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Evaluations of STI care in Primary Health Care Clinics in Leribe District, Lesotho.

Thesis (MPH) -- University of Limpopo, 2011. / Introduction
STIs, including easily treatable bacterial infections such as syphilis and gonorrhoea, continue to cause a huge burden of ill health in both developing and developed countries. Syndromic management is currently the best approach for the management of sexually transmitted infections in developing countries, but its successful implementation is often questionable

Objectives
The overall aim of this study was to assess and compare the quality of STI services in the primary health care clinics in Leribe district, Lesotho. The specific objective of the study was to assess the availability of STI drugs, clinicians’ knowledge of STI management, and the availability of STI examination equipment

Methods
A descriptive cross-sectional quantitative study was conducted with 23 nurse clinicians in PHC clinics in Leribe district of Lesotho. This study explored the gaps and issues around the provision of syndromic management of STIs using the DISCA tool.

Results
Most of the facilities have inadequate and non reliable equipment and supplies as well poor and inadequate infrastructure. There is lack of continuous training on STI management, low complete treatment to STI clients with only a few of the health centres giving complete treatment and there was also poor contact tracing of partners. Almost all clinicians cited the correct treatment for managing male urethral syndrome.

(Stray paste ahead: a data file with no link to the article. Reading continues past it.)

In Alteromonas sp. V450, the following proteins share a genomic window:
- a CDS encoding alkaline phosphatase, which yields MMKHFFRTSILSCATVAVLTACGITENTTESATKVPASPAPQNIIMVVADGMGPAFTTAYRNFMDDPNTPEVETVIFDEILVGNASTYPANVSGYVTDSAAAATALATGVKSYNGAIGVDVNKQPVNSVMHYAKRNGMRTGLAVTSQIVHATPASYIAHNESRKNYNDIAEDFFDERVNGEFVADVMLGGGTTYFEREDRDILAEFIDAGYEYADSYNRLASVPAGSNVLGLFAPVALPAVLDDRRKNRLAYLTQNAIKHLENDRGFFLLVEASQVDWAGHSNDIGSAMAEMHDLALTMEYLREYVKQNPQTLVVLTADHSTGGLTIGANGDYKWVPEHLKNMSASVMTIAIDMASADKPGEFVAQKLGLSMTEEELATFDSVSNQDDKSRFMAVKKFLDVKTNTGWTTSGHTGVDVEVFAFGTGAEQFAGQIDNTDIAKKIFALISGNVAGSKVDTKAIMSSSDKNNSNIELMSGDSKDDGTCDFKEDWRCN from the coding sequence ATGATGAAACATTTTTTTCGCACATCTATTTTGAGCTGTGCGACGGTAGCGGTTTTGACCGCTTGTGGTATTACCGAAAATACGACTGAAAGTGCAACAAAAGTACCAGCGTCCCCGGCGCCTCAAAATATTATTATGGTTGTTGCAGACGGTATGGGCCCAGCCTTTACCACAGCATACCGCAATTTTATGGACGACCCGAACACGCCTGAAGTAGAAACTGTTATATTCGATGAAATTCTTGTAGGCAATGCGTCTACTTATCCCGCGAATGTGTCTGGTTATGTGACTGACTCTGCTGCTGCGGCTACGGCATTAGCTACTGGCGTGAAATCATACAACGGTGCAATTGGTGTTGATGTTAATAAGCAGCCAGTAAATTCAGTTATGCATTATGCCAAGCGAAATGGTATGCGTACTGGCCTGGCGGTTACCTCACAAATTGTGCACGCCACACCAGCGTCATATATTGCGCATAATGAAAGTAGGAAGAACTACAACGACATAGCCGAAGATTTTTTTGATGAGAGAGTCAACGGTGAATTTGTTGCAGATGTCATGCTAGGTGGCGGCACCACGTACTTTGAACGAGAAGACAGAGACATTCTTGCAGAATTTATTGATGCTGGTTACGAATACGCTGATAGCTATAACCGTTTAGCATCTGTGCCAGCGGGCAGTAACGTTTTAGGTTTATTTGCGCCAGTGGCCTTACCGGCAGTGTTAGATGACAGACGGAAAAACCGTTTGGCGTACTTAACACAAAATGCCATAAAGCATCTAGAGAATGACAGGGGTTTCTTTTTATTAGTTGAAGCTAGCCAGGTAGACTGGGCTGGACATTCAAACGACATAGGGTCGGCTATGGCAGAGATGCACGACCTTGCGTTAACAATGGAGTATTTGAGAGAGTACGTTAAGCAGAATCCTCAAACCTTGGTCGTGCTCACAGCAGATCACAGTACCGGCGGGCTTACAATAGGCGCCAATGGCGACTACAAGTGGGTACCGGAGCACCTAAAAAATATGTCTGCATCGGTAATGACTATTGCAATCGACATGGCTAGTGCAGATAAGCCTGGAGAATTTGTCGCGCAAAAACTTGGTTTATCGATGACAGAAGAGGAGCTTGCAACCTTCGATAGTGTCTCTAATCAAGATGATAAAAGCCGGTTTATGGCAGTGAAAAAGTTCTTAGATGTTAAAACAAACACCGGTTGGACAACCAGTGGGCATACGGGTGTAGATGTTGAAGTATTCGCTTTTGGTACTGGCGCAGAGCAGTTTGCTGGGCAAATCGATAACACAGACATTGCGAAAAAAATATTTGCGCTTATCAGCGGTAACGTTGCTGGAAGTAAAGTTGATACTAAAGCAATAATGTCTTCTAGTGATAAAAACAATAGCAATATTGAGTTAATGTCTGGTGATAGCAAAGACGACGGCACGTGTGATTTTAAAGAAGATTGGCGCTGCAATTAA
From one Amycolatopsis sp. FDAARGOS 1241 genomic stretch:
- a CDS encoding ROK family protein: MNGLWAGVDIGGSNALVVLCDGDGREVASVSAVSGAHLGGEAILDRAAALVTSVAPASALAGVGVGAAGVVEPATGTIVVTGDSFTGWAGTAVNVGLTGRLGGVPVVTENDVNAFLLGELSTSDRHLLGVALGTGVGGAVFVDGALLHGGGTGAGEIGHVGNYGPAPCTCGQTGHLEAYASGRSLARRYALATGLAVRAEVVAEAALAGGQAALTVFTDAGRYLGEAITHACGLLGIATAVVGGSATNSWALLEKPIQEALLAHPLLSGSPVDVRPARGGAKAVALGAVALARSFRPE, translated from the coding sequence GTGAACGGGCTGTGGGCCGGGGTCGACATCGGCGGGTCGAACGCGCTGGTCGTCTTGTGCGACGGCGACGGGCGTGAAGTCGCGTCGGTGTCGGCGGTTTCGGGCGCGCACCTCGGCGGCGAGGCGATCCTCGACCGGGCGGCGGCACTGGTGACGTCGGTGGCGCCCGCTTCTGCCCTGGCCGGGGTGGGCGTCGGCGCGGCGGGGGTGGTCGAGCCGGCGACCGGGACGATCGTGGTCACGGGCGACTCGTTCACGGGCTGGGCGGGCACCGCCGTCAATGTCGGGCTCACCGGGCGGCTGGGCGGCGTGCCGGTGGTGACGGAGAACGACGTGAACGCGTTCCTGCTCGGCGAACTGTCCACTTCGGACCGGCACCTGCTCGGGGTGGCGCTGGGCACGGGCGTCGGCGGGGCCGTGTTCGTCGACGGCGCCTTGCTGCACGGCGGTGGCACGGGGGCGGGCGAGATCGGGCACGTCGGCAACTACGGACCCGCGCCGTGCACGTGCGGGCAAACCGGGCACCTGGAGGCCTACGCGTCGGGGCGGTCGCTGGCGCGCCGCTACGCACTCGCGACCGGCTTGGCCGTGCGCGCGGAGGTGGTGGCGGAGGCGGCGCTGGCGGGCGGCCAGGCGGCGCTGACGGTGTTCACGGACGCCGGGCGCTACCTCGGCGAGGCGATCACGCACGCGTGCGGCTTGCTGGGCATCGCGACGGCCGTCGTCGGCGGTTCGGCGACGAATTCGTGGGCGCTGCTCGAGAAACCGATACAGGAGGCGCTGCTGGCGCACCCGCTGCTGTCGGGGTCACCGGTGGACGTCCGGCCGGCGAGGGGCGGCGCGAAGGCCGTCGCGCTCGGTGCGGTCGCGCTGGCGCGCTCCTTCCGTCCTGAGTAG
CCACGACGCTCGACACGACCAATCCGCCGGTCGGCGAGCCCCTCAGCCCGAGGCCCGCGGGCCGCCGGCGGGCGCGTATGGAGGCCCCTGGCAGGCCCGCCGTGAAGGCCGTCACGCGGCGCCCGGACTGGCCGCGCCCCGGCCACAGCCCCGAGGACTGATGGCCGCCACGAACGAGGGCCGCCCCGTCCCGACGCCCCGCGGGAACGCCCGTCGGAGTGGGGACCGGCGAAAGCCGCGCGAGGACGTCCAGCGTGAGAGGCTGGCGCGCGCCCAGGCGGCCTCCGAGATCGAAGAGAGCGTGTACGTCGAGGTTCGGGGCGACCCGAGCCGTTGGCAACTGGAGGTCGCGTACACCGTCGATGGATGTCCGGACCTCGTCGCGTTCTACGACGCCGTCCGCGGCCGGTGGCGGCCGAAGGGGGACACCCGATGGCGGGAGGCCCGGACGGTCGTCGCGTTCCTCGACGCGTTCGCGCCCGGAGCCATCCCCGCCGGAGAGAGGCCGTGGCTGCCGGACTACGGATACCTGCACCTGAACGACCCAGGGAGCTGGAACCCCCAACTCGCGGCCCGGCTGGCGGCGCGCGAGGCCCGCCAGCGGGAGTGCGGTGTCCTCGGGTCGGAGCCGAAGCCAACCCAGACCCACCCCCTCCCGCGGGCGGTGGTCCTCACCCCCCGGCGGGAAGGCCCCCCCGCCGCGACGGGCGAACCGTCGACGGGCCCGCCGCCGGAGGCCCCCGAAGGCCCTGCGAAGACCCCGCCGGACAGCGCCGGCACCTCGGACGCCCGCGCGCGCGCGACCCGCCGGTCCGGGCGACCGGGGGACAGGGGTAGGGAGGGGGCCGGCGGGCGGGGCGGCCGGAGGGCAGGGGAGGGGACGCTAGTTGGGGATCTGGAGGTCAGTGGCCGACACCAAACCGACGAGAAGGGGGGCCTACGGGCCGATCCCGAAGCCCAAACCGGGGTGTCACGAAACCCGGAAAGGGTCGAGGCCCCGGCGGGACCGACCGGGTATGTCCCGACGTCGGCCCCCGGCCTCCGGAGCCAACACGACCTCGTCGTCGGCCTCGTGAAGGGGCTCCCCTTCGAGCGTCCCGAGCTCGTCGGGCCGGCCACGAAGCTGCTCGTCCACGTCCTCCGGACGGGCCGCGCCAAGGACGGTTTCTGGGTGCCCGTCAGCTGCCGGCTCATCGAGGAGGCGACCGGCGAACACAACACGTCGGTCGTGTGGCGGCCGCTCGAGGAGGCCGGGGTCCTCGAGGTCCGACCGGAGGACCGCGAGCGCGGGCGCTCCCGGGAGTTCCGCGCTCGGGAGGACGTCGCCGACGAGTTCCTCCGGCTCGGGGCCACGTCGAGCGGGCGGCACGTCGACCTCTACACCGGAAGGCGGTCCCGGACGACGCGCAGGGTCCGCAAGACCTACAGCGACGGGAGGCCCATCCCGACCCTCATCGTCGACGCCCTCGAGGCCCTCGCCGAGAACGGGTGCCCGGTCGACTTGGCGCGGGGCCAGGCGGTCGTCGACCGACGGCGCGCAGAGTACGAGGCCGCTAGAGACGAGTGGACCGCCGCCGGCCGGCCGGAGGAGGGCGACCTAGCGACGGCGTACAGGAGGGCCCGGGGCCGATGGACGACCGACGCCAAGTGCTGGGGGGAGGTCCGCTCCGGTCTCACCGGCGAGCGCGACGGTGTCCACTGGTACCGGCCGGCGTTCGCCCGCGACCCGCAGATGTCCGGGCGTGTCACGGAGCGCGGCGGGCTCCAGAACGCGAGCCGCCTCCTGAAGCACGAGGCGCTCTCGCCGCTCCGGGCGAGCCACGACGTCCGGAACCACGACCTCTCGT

Conclusion
The lack of continuous training compromised STI management because nurse clinicians lacked skills to provide quality services.
In general, although the principles of syndromic management are well understood by most clinicians, there are no systems in place to support the use of these guidelines

Identiferoai:union.ndltd.org:netd.ac.za/oai:union.ndltd.org:ul/oai:ulspace.ul.ac.za:10386/678
Date January 2011
CreatorsNthinya, Puleng
ContributorsMadiba, Sphiwe
PublisherUniversity of Limpopo (Medunsa Campus)
Source SetsSouth African National ETD Portal
LanguageEnglish
Detected LanguageEnglish
TypeThesis
RelationAdobe Acrobat Reader, version 6.0

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